Reviews provided by Syndetics
Library Journal Review
Lawrence (history, Univ. of Texas, Austin; Assuming the Burden: Europe and the American Commitment to War in Vietnam) has written a fine brief history of the Vietnam War that relies primarily on a wide reading of secondary sources but also employing newly accessible archival materials from China, Russia, and Vietnam. Lawrence focuses on U.S. policy, yet he provides an international context, offering a healthy dose of information on the role of other major players, including North and South Vietnam, the USSR, the People's Republic of China, and several European nations. He subtly incorporates major interpretations of the war and presents a balanced, nonideological narrative. If he has an overall thesis, it is that the war was an enormously complex phenomenon that does not lend itself to simplistic analysis and simple answers. Because of the book's brevity and focus on policy, Lawrence devotes relatively little space to actual combat from the ordinary soldiers' perspective. Nonetheless, this important book will be of great value to educated lay readers as well as college students looking for a readable overview. Recommended for major libraries.--Anthony Edmonds, Ball State Univ., Muncie, IN (c) Copyright 2010. Library Journals LLC, a wholly owned subsidiary of Media Source, Inc. No redistribution permitted.
Study of the Vietnam War remains popular, and each year publishers provide a variety of sources that examine the conflict. Most often, these are in-depth studies explaining the US military failure in Southeast Asia. Lawrence (Univ. of Texas) seeks to change that trend by distilling the US's longest war into a short, readable narrative. Although the author does not present new evidence leading to a reexamination of Vietnam, he does focus on the interactions between Hanoi and Washington within the context of the Cold War. This brief summary of the tangled negotiations that prolonged the suffering caused by the war is perhaps Lawrence's most valuable contribution, since it covers an area that more extensive histories overlook. The author does not conclude with the US exodus from Saigon in 1975, but demonstrates that the war's long, dark shadow clouded culture and politics in the US for years to come. Unfortunately, the ghost of Vietnam will remain as long as policy makers misread the lessons of that misguided conflict. This book will become a valuable addition to any academic library seeking to expand its collection concerning Vietnam. Summing Up: Essential. All levels/libraries. C. C. Lovett Emporia State University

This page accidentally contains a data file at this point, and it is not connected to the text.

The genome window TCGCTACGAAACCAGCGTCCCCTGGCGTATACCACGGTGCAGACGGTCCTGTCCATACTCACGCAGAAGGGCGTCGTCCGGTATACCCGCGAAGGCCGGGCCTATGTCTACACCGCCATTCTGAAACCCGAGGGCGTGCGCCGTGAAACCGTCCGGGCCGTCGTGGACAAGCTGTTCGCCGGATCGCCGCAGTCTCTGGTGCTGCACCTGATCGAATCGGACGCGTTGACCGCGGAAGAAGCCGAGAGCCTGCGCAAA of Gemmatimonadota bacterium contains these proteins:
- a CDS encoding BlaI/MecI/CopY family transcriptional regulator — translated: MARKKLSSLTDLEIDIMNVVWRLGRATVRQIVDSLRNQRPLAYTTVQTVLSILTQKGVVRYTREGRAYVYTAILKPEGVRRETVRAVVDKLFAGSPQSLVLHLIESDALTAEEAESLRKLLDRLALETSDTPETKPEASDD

Author notes provided by Syndetics
Mark Atwood Lawrence is Associate Professor of History at the University of Texas at Austin. He is the author of Assuming the Burden: Europe and the American Commitment to War in Vietnam, which won the 2006 George Louis Beer Prize and Paul Birdsall Prize of the American Historical Association. He is also the co-editor of The First Vietnam War: Colonial Conflict and Cold War Crisis, and the editor of The New York Times Twentieth Century in Review: The Vietnam War.